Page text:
This past weekend I visited my local corner shop to grab some ingredients for a dish I planned. As far as fresh produce goes, my local corner shop is one of the better ones in town. Deep down, I was hoping that they would have some local Kalahari truffles, as they are one of the only shops in town that sells these local delicacies.
Much to my disappointment they did not have any truffles, but I did notice some large, delicious-looking pomegranates. Without a second thought, I grabbed two, and after adding a few additional items, headed for the checkout counter.
At first, I thought there must be some mistake. Surely two pomegranates weighing just about one kilogram, cannot cost N$84! At today’s exchange rate, that would be US$7.60 or €6.60. When I asked the assistant if she’d not perhaps made a tiny mistake, she shrugged and showed me the pricelist. “No my dear, these days we work only to buy food.”
To put this into perspective, per kilogram, pomegranates are more expensive than most cuts of beef, lamb or chicken! It costs more than twice the price of minced beef. It is simply ludicrous. Or is it?
As a young child in southern Namibia, one of the hottest and driest parts of the country, we had an abundance of fresh fruit from our own back yard. Figs, black mulberries (moerbeie), lemons, oranges and naartjies. From the open veld across from our house we picked prickly pears and bitter melons. Grandpa even kept chicken in his back yard.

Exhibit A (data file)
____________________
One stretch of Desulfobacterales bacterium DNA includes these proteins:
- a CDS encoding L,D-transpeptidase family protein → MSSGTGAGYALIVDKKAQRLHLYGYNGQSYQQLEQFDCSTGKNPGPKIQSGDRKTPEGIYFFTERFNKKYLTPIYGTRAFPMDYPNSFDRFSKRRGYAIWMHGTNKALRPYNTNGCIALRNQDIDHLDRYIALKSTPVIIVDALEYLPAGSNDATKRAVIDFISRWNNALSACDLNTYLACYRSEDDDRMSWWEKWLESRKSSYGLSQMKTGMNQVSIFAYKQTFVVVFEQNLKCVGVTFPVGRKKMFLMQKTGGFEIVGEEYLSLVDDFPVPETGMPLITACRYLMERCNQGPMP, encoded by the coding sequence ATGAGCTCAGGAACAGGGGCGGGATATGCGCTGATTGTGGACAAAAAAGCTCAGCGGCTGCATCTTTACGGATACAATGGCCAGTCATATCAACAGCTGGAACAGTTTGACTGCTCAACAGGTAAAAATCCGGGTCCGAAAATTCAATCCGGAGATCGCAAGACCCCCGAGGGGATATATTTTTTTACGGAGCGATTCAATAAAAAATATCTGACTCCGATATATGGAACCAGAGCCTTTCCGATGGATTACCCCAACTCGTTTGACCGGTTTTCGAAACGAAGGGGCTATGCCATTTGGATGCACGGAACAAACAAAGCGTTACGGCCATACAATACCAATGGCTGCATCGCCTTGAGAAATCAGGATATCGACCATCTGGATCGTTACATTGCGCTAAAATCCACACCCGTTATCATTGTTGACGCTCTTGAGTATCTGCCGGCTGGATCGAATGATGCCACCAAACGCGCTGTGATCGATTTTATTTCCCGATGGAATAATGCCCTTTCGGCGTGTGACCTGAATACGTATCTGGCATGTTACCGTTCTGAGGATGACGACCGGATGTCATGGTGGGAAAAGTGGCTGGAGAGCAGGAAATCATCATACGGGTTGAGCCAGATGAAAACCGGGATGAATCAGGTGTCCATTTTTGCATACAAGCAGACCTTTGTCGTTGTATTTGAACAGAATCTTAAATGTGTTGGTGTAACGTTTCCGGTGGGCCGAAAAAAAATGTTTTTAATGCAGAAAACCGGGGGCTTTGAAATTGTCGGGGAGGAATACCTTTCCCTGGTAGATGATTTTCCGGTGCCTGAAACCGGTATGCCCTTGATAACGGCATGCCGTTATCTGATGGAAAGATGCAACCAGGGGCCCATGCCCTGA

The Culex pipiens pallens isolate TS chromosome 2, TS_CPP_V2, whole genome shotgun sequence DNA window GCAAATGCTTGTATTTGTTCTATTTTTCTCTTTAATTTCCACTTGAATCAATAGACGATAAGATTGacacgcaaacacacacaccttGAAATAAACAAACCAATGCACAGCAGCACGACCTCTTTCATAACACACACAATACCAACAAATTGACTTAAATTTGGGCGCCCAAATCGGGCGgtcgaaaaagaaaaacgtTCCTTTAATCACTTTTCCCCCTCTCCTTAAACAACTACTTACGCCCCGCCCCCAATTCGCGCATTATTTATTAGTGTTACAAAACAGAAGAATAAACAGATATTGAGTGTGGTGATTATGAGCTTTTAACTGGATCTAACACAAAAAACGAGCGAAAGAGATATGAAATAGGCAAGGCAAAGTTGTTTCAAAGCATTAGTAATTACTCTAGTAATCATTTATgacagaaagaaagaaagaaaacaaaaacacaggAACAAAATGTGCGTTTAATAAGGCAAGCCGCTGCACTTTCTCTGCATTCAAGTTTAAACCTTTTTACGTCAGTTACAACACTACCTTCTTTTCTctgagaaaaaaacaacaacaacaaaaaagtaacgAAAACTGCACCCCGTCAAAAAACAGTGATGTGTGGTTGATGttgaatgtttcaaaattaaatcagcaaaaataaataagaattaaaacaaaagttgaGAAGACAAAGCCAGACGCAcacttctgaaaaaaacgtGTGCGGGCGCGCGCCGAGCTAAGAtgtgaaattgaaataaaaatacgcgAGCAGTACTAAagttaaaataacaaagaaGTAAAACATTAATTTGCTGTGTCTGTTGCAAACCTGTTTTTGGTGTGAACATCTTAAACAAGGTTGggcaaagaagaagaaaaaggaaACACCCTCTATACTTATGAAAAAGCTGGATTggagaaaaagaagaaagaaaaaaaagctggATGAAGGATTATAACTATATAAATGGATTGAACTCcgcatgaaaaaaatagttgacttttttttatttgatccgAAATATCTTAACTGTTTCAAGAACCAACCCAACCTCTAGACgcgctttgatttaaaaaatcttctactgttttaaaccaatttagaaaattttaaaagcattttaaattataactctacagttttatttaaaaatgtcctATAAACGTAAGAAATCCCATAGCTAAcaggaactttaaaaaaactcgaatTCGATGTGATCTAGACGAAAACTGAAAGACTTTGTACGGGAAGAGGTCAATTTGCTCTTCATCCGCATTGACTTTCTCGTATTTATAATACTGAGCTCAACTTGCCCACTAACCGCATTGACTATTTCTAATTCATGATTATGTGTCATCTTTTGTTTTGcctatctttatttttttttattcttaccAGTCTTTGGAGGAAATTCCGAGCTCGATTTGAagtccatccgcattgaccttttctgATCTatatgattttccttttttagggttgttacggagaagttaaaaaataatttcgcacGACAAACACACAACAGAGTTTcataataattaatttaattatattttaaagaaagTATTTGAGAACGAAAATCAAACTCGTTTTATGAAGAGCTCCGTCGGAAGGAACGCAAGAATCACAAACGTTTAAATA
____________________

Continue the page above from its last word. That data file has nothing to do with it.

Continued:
I accept: those days are long gone. But, let us be honest, living in our capital city is expensive – really, really, expensive.
Let us consider only the cost of food. Assume we each need 2,000 calories a day, and that we require a balanced diet that includes proteins, starches, fruits and vegetables. If our calories are obtained from a basket of food that include: Milk, White Bread, Rice, Eggs, Local Cheese, Chicken Breasts, Apples, Oranges, Tomato, Potato, and Lettuce, the total daily cost of food per person amount to close to N$67. This translates to a staggering N$2,060 per person per month, if you live in the capital city (unfortunately no data is available for other towns). As you can see, this does not include any luxury foods or special treats.
Comparatively, the same basket of goods will cost R53 per day and N$1,641 per month in Cape Town, South Africa. Johannesburg is only slightly more expensive than Cape Town (R54 and R1,693).
Back to our promegrande. One kilogram of pomegranate costs more than what is required for a balanced, basic diet for a Namibian consuming 2,000 calories. Prickly pears are not much cheaper, and I have not seen a bitter melon in ages. These are but of few of our forgotten fruits. Once in abundance in our urban back yards, now a near unaffordable luxury in our supermarkets. What happened? Where had it all gone?